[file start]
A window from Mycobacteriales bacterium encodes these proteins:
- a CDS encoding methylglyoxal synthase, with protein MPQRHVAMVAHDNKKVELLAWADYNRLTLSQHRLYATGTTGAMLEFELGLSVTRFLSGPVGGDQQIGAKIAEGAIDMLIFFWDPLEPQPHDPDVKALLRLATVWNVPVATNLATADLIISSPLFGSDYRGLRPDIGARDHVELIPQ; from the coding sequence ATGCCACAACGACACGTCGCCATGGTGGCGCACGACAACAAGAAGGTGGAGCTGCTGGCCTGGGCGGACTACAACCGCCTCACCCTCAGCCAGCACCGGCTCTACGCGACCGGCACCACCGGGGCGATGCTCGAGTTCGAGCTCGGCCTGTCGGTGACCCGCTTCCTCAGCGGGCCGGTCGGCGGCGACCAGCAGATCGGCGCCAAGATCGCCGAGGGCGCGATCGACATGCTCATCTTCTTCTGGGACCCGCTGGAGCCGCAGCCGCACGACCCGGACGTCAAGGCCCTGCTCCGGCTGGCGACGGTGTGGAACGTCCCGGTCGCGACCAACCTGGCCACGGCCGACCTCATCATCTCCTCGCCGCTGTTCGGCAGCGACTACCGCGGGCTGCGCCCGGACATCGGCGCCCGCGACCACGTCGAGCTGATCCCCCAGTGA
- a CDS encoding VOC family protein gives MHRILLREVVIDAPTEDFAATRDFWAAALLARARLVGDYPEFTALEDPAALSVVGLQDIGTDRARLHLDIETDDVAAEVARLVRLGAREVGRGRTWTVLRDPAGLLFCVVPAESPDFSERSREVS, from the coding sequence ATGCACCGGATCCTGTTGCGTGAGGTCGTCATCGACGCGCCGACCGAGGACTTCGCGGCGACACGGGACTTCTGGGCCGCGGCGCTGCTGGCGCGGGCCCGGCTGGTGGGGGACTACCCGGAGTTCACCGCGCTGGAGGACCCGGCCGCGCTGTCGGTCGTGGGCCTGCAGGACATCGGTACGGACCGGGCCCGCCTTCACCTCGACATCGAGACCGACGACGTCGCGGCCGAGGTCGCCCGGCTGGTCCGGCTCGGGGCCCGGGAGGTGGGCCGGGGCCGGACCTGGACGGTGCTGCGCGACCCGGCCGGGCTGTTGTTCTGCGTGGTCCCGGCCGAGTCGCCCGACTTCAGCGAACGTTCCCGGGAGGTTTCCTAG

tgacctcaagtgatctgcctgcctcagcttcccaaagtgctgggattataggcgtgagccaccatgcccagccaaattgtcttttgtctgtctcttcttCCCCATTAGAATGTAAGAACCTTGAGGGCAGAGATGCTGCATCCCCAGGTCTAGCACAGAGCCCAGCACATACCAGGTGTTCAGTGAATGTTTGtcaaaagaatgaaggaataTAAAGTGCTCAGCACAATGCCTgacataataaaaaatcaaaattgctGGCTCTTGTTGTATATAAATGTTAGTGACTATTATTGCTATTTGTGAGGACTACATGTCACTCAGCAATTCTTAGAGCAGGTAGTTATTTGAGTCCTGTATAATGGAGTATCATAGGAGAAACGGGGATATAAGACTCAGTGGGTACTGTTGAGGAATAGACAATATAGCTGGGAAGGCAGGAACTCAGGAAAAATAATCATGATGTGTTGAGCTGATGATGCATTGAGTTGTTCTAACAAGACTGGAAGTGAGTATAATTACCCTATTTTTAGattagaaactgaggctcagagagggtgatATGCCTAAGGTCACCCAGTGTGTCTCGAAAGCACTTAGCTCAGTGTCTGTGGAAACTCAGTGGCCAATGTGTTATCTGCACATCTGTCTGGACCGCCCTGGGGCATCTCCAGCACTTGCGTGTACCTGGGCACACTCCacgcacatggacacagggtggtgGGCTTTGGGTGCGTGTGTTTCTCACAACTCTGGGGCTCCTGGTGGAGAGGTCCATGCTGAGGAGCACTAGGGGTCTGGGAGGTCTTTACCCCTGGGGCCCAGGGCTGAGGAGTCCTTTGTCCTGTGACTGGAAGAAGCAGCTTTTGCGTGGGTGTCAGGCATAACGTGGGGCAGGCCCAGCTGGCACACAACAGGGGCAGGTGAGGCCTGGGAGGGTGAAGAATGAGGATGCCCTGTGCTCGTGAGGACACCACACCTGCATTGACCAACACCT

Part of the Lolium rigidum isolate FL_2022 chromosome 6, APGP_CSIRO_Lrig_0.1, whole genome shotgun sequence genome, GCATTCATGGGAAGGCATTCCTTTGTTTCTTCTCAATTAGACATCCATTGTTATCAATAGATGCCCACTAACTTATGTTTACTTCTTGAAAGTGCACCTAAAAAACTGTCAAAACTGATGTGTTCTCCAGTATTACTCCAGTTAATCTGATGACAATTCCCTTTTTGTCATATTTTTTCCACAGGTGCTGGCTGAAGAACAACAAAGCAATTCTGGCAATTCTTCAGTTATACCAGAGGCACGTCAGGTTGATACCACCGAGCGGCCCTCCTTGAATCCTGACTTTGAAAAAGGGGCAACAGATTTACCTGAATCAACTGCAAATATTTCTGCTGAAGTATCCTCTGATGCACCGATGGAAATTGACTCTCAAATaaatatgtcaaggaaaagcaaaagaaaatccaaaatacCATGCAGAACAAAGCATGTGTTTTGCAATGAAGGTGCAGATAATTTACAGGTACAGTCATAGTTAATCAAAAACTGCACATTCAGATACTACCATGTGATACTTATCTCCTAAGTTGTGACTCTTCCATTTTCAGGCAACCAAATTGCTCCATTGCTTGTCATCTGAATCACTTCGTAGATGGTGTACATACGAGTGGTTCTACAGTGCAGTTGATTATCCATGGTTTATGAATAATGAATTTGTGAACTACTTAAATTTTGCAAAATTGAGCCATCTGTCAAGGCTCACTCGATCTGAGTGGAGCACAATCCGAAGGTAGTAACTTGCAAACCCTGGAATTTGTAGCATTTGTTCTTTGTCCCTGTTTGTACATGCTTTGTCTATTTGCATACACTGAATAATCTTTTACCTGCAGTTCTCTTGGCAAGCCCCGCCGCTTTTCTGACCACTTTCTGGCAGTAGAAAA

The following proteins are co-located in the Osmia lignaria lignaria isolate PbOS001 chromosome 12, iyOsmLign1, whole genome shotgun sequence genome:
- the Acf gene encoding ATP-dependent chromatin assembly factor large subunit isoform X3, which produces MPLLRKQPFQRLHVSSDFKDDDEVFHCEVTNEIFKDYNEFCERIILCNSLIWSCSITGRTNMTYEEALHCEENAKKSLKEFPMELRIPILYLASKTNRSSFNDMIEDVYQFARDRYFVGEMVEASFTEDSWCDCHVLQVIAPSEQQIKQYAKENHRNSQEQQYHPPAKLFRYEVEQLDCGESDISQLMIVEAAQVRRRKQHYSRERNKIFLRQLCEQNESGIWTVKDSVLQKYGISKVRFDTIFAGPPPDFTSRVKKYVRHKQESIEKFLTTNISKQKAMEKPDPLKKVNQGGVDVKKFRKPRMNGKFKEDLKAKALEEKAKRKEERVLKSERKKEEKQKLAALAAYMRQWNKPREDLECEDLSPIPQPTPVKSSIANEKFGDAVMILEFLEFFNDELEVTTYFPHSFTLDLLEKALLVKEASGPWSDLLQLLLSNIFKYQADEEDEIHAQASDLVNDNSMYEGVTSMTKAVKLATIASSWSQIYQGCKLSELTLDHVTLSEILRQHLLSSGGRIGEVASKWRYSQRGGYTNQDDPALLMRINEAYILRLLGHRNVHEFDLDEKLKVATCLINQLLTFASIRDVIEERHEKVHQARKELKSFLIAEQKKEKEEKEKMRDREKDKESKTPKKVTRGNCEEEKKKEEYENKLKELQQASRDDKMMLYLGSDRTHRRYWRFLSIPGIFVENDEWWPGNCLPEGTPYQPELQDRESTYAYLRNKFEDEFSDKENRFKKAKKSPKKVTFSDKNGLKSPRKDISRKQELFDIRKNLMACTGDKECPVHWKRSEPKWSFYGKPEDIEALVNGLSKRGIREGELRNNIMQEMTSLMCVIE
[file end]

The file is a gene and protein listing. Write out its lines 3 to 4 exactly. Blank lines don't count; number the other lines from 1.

- a CDS encoding VOC family protein gives MHRILLREVVIDAPTEDFAATRDFWAAALLARARLVGDYPEFTALEDPAALSVVGLQDIGTDRARLHLDIETDDVAAEVARLVRLGAREVGRGRTWTVLRDPAGLLFCVVPAESPDFSERSREVS, from the coding sequence ATGCACCGGATCCTGTTGCGTGAGGTCGTCATCGACGCGCCGACCGAGGACTTCGCGGCGACACGGGACTTCTGGGCCGCGGCGCTGCTGGCGCGGGCCCGGCTGGTGGGGGACTACCCGGAGTTCACCGCGCTGGAGGACCCGGCCGCGCTGTCGGTCGTGGGCCTGCAGGACATCGGTACGGACCGGGCCCGCCTTCACCTCGACATCGAGACCGACGACGTCGCGGCCGAGGTCGCCCGGCTGGTCCGGCTCGGGGCCCGGGAGGTGGGCCGGGGCCGGACCTGGACGGTGCTGCGCGACCCGGCCGGGCTGTTGTTCTGCGTGGTCCCGGCCGAGTCGCCCGACTTCAGCGAACGTTCCCGGGAGGTTTCCTAG

tgacctcaagtgatctgcctgcctcagcttcccaaagtgctgggattataggcgtgagccaccatgcccagccaaattgtcttttgtctgtctcttcttCCCCATTAGAATGTAAGAACCTTGAGGGCAGAGATGCTGCATCCCCAGGTCTAGCACAGAGCCCAGCACATACCAGGTGTTCAGTGAATGTTTGtcaaaagaatgaaggaataTAAAGTGCTCAGCACAATGCCTgacataataaaaaatcaaaattgctGGCTCTTGTTGTATATAAATGTTAGTGACTATTATTGCTATTTGTGAGGACTACATGTCACTCAGCAATTCTTAGAGCAGGTAGTTATTTGAGTCCTGTATAATGGAGTATCATAGGAGAAACGGGGATATAAGACTCAGTGGGTACTGTTGAGGAATAGACAATATAGCTGGGAAGGCAGGAACTCAGGAAAAATAATCATGATGTGTTGAGCTGATGATGCATTGAGTTGTTCTAACAAGACTGGAAGTGAGTATAATTACCCTATTTTTAGattagaaactgaggctcagagagggtgatATGCCTAAGGTCACCCAGTGTGTCTCGAAAGCACTTAGCTCAGTGTCTGTGGAAACTCAGTGGCCAATGTGTTATCTGCACATCTGTCTGGACCGCCCTGGGGCATCTCCAGCACTTGCGTGTACCTGGGCACACTCCacgcacatggacacagggtggtgGGCTTTGGGTGCGTGTGTTTCTCACAACTCTGGGGCTCCTGGTGGAGAGGTCCATGCTGAGGAGCACTAGGGGTCTGGGAGGTCTTTACCCCTGGGGCCCAGGGCTGAGGAGTCCTTTGTCCTGTGACTGGAAGAAGCAGCTTTTGCGTGGGTGTCAGGCATAACGTGGGGCAGGCCCAGCTGGCACACAACAGGGGCAGGTGAGGCCTGGGAGGGTGAAGAATGAGGATGCCCTGTGCTCGTGAGGACACCACACCTGCATTGACCAACACCT